Tag Archives: worship

He went further than human tyrants.

Tolkien illustration

“In my story Sauron represents as near an approach to the wholly evil will as is possible. He had gone the way of all tyrants: beginning well, at least on the level that while desiring to order all things according to his own wisdom he still at first considered the (economic) well-being of other inhabitants of the Earth. But he went further than human tyrants in pride and the lust for domination, being in origin an immortal (angelic) spirit.

“In The Lord of the Rings the conflict is not basically about ‘freedom’, though that is naturally involved. It is about God, and His sole right to divine honour. The Eldar and the Númenóreans believed in The One, the true God, and held worship of any other person an abomination. Sauron desired to be a God-King, and was held to be this by his servants; if he had been victorious he would have demanded divine honour from all rational creatures and absolute temporal power over the whole world.”

“You can make the Ring into an allegory of our own time, if you like: an allegory of the inevitable fate that waits for all attempts to defeat evil power by power.”

―J.R.R. Tolkien, The Letters of J.R.R. Tolkien

To feel astonished is to be disturbed.

I only got a face mask last week, and this week I tied a piece of drapery cord to the ear loops, so that I can leave it hanging around my neck when I am not exactly “in public.” Otherwise, I might be fined $1,000 if I am discovered without it covering my face.

On this morning’s walk I never needed it, as I went earlier and on the southern creekside route that is less traveled. In some places honeysuckle escaped from a back yard and has climbed all over the trees along the bank:

I began to think again, as I have done so often throughout my life, about the verse,

The world is so full of a number of things,
I’m sure we should all be as happy as kings.

Every time I muse it is from a new perspective, of course. Today I considered how king and happy are words with many levels and shades of meaning, and in our minds they live in a context that is rich with metaphor and our individual experience.

A child might think he’d like to be a king, and tell people what to do, and order his servants to bring him cookies or pizza whenever he wants. But we older and wiser ones think, How happy can a king be, anyway? What a job, being a king!! Too much work, right? I’m sure some kings (rulers) get into the business because they want to profit from it, but true happiness could never result from that motivation.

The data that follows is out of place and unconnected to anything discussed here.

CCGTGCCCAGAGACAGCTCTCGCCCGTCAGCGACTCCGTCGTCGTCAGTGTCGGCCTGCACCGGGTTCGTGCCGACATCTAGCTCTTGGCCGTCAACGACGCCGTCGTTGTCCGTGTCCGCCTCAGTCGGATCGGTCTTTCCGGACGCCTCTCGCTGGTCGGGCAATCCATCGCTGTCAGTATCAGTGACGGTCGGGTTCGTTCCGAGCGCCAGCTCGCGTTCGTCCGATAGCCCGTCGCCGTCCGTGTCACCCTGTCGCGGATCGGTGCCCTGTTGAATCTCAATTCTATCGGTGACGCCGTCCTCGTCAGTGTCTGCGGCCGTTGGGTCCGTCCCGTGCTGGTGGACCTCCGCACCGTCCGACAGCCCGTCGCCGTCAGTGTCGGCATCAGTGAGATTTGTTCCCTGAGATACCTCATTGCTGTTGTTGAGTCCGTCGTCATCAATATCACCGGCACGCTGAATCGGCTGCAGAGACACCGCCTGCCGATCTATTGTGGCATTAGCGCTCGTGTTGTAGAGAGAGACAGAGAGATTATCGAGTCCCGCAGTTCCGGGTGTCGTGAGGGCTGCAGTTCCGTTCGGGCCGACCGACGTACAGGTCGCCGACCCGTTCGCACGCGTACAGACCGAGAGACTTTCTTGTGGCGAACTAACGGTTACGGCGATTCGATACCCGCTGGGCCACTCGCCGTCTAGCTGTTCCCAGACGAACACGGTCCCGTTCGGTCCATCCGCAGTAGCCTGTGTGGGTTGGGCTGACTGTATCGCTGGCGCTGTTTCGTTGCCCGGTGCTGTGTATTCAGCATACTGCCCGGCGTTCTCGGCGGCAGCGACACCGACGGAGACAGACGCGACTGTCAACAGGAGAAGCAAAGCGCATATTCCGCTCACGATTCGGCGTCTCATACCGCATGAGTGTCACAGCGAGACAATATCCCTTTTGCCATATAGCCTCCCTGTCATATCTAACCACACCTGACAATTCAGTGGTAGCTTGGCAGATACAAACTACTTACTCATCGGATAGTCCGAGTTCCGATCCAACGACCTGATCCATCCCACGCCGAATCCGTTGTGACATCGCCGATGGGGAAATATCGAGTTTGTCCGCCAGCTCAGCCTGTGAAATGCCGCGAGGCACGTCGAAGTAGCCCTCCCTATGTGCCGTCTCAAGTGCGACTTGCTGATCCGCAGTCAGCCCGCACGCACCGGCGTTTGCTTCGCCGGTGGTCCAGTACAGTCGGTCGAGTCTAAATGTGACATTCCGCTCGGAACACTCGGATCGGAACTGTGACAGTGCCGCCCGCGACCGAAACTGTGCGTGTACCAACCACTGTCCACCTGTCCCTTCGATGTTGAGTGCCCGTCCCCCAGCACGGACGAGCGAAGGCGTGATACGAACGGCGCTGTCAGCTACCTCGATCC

“The ‘whole good’ cannot be had, it would seem, without mustering all the strength of our inner life. Even in the sphere of external possessions there are goods which inherently demand, if they are to be truly ours, far more of us than mere acquisition. ‘My garden,’ the rich man said; his gardener smiled.” – Josef Pieper

A king who has nothing but leisure will not long be king. And the thought of leisure made me think on something else that I have returned to again and again, the title of Josef Pieper’s book: Leisure, the Basis of Culture. He presented it as five lectures in 1947. I have never read the book, I say to my shame. Until now, the title alone was evocative enough. I did get another book by Pieper which I have not finished reading, and right now I can’t find it on my shelves, either. But thanks to Goodreads I have been nourished this morning by excerpts from various of his books. (All the quotes in brown here are from him.) And I found a helpful review (I have read many such reviews) in case you’re interested, by James W. Schall: “On Pieper’s Leisure and Living Well.” This short explanation of Pieper’s idea of leisure is good, too: “It is not laziness, but rather an inner silence that enables one to see reality.”

But long before I got home, I continued to think about that book I haven’t read, as I walked up and down the path pictured at top. I didn’t want to continue up to the street and on my usual loop, because I knew there were many people walking on the pavement above; my own newly mown swath by the creek I didn’t have to share with another soul. It was my own little kingdom for a while. So I turned around and came back, and I did that three times altogether, which added up to about two miles.

I’m afraid I had gone back to thinking about work instead of leisure, giving a nod as I passed by, to the idea of culture. What about all the work I need to be doing in my kingdom of my house? We have completed the fast with its spiritual labors, its fitness training for the soul, and are reminded that we can live, especially during this Bright Week, “Renewal Week,” in the glorious light of the Resurrection. I know our priest said something last night or this morning, about what our focus should be, but I forgot already. The sun was shining this morning as is so appropriate on the mornings of Bright Week, so I took another screen shot of the church during the streamed Morning Prayers.